The Girl Scout Council of the Nation’s Capital, a nonprofit organization that serves 64,000 girls across the region and in parts of West Virginia, is asking Fairfax officials for special permission to build a storage facility on its 68-acre Camp Crowell in Oakton. The metal warehouse would be near the camp’s entrance on Justin Knoll Road, whose residents contend that it would be an eyesore, add traffic and lower their property values.
The 6,000-square-foot warehouse, to be ringed by dozens of new trees and shrubs, would store all sorts of Scout items that troop leaders can borrow: tents, lanterns, frying pans, microscopes, tie-dye kits, memorabilia, hiking rickshaws for handicapped girls, and ice-cream sticks that are used to make photograph frames and earn merit badges.
(Alas, no cookies. They’re made in Louisville.)
, the Girl Scout Council’s chief executive, said she’s made multiple concessions to alleviate neighbors’ concerns, including changing the paint color and taking measures to minimize traffic.
“There’s a piece of me that’s a little sad” at the opposition the project has encountered, Soto-Harmon said. “I didn’t think this was going to be as big of an issue as it turned out to be.”
This being Northern Virginia, Justin Knoll Road residents have lawyered up. They’ve built a Web site — called “Stop Industrial Oakton” — along with a companion Facebook page. In the past year, they’ve met at least seven times with Girl Scout officials to argue their case against the warehouse, which will be named after the nonprofit’s president, Diane Tipton. Most recently, the neighbors filed an appeal with the county zoning board, months before county supervisors will get a chance at a final say.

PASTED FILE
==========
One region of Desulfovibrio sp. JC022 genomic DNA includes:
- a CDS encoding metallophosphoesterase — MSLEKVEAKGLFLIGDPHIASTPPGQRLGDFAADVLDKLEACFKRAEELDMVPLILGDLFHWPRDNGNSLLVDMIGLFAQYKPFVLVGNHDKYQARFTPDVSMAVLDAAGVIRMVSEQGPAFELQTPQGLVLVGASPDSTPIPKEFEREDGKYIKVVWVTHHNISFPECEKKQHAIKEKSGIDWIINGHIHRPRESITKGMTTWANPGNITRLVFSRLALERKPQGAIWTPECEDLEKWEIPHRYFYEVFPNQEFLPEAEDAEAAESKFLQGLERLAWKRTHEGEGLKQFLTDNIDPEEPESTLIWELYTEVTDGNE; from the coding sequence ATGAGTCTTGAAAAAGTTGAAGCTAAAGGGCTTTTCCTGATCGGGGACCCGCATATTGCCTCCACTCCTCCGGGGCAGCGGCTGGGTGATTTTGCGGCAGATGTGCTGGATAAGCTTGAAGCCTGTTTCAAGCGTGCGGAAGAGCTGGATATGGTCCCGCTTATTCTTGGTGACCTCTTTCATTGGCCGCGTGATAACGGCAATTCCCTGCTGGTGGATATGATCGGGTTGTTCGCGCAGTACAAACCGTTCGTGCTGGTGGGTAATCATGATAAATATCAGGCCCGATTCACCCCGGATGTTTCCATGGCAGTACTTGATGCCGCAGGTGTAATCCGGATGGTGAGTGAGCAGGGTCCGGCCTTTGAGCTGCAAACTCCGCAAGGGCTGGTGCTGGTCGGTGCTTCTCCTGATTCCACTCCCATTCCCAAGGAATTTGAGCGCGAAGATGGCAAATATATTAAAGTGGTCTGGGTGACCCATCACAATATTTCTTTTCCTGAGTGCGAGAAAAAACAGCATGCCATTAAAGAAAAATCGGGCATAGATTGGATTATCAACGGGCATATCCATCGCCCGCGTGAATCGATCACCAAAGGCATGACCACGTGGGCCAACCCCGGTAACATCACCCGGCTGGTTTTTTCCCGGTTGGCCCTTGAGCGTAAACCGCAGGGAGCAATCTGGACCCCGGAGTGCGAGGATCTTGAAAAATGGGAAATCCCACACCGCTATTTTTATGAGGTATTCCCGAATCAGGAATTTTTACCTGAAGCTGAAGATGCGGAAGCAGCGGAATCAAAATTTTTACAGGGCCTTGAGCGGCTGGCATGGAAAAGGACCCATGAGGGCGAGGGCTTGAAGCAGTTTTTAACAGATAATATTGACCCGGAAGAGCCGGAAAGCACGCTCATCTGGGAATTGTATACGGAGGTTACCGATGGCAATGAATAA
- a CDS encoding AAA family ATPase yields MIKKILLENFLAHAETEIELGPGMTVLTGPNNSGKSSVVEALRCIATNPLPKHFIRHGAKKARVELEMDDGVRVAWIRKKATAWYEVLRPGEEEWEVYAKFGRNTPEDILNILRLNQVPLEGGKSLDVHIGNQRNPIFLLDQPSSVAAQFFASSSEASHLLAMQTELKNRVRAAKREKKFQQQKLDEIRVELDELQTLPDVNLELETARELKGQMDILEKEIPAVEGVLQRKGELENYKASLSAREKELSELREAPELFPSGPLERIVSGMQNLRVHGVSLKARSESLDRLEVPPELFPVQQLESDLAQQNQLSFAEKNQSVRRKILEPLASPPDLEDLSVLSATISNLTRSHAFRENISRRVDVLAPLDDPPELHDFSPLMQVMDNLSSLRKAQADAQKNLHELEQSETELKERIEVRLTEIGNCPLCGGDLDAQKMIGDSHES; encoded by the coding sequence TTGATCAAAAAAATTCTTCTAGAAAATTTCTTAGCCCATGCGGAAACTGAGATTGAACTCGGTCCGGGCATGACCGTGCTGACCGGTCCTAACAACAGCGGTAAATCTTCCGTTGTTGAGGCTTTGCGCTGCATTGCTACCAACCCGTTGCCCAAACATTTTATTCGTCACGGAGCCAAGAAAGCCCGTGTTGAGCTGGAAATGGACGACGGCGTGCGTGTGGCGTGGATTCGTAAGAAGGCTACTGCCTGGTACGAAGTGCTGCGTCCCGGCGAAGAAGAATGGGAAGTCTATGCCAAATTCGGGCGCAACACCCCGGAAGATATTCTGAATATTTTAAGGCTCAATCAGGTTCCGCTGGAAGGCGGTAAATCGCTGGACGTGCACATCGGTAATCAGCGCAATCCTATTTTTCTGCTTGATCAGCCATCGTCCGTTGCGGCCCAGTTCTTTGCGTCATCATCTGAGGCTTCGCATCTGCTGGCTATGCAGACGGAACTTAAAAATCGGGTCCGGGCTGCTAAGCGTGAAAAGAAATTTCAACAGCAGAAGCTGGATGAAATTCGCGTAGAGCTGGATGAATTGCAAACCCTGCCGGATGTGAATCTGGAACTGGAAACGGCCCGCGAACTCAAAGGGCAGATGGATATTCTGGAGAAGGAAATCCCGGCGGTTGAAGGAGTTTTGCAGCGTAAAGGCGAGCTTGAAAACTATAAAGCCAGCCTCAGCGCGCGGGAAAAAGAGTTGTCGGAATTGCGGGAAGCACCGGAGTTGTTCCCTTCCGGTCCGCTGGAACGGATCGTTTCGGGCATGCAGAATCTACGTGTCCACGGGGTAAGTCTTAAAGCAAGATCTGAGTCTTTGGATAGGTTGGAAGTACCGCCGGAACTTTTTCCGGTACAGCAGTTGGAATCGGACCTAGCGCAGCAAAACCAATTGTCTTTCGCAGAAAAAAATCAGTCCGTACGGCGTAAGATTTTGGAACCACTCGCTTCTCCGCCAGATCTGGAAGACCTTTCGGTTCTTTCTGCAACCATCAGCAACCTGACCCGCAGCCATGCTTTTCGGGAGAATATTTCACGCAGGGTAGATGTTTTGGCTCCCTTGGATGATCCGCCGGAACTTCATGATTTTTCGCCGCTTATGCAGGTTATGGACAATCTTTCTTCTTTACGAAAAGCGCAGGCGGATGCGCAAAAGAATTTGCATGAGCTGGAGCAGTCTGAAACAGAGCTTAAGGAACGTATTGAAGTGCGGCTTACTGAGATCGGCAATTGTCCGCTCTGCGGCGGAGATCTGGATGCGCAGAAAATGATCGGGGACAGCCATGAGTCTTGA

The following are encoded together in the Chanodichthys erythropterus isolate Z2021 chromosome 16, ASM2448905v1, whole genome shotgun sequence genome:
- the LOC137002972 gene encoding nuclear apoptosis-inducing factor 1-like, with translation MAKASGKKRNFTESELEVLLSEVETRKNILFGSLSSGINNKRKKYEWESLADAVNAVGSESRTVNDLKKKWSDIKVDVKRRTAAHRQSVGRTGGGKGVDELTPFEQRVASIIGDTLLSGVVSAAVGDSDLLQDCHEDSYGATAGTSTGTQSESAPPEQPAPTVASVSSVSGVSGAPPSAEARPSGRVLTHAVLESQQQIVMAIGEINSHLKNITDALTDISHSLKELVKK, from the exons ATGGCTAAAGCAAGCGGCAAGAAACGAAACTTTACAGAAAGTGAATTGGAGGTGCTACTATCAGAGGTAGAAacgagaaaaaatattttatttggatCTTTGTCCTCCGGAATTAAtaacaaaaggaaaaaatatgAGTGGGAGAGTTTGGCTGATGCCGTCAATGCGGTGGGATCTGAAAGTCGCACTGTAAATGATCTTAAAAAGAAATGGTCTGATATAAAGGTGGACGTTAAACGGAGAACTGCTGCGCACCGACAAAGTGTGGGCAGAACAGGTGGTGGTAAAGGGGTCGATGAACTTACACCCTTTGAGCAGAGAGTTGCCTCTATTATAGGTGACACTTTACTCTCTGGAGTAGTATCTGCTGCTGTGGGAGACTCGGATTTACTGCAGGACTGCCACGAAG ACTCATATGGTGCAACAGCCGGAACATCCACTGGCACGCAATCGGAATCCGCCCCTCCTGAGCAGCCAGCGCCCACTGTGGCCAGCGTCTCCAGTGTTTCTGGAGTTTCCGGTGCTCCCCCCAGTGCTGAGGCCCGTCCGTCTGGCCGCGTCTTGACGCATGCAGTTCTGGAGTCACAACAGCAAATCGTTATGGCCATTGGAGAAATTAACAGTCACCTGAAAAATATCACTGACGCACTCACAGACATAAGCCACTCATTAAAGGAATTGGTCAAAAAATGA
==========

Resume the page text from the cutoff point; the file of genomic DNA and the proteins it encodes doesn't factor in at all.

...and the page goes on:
But as serious as the Oakton residents are in their opposition — they once refused free Girl Scout cookies at a community meeting with scout leaders — they are also self-conscious about who they’re opposing.
“I love the Girl Scouts. . . . If I was a girl, I’d be a Girl Scout. I want to be very clear on this with you. It has nothing to do with the Girl Scouts,” Newt Wood, 68, a semiretired office-furniture salesman who lives on Justin Knoll Road, told about 80 residents at a community meeting last week. “When we all moved here, I don’t think any of us envisioned that we’d be standing here tonight talking about a 6,000-square-foot . . . prefab warehouse. It will adversely affect our daily lives and the value of our property.”
After Wood gave his speech, he asked listeners to raise a hand if they were opposed to the project, and nearly every hand went up.
Soto-Harmon said the nonprofit wants to save money in the long run with a $600,000 warehouse — built with donations — rather than spend $50,000 a year to rent storage space.